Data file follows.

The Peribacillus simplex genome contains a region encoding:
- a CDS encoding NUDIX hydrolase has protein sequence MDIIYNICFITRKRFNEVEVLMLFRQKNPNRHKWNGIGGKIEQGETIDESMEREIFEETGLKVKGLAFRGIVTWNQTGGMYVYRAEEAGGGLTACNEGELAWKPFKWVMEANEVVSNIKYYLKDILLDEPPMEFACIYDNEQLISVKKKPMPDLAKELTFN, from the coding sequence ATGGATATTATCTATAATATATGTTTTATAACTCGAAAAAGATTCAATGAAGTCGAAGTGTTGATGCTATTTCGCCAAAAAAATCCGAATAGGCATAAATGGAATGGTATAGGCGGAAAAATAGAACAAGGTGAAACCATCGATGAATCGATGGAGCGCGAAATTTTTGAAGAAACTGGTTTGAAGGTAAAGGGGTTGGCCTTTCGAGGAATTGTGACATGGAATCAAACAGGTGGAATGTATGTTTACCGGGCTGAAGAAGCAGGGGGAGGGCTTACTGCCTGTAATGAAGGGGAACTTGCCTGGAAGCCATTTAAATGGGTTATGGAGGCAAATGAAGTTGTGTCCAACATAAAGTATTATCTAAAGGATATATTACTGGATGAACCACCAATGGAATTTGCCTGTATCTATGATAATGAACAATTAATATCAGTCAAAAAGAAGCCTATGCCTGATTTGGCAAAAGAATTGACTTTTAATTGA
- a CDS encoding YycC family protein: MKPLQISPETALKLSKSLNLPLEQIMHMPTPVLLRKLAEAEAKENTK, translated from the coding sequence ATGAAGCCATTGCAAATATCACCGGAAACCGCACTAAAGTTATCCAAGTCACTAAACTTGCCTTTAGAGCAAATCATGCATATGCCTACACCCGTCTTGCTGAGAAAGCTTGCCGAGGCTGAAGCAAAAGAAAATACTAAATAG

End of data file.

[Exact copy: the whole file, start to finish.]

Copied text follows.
The Peribacillus simplex genome contains a region encoding:
- a CDS encoding NUDIX hydrolase has protein sequence MDIIYNICFITRKRFNEVEVLMLFRQKNPNRHKWNGIGGKIEQGETIDESMEREIFEETGLKVKGLAFRGIVTWNQTGGMYVYRAEEAGGGLTACNEGELAWKPFKWVMEANEVVSNIKYYLKDILLDEPPMEFACIYDNEQLISVKKKPMPDLAKELTFN, from the coding sequence ATGGATATTATCTATAATATATGTTTTATAACTCGAAAAAGATTCAATGAAGTCGAAGTGTTGATGCTATTTCGCCAAAAAAATCCGAATAGGCATAAATGGAATGGTATAGGCGGAAAAATAGAACAAGGTGAAACCATCGATGAATCGATGGAGCGCGAAATTTTTGAAGAAACTGGTTTGAAGGTAAAGGGGTTGGCCTTTCGAGGAATTGTGACATGGAATCAAACAGGTGGAATGTATGTTTACCGGGCTGAAGAAGCAGGGGGAGGGCTTACTGCCTGTAATGAAGGGGAACTTGCCTGGAAGCCATTTAAATGGGTTATGGAGGCAAATGAAGTTGTGTCCAACATAAAGTATTATCTAAAGGATATATTACTGGATGAACCACCAATGGAATTTGCCTGTATCTATGATAATGAACAATTAATATCAGTCAAAAAGAAGCCTATGCCTGATTTGGCAAAAGAATTGACTTTTAATTGA
- a CDS encoding YycC family protein: MKPLQISPETALKLSKSLNLPLEQIMHMPTPVLLRKLAEAEAKENTK, translated from the coding sequence ATGAAGCCATTGCAAATATCACCGGAAACCGCACTAAAGTTATCCAAGTCACTAAACTTGCCTTTAGAGCAAATCATGCATATGCCTACACCCGTCTTGCTGAGAAAGCTTGCCGAGGCTGAAGCAAAAGAAAATACTAAATAG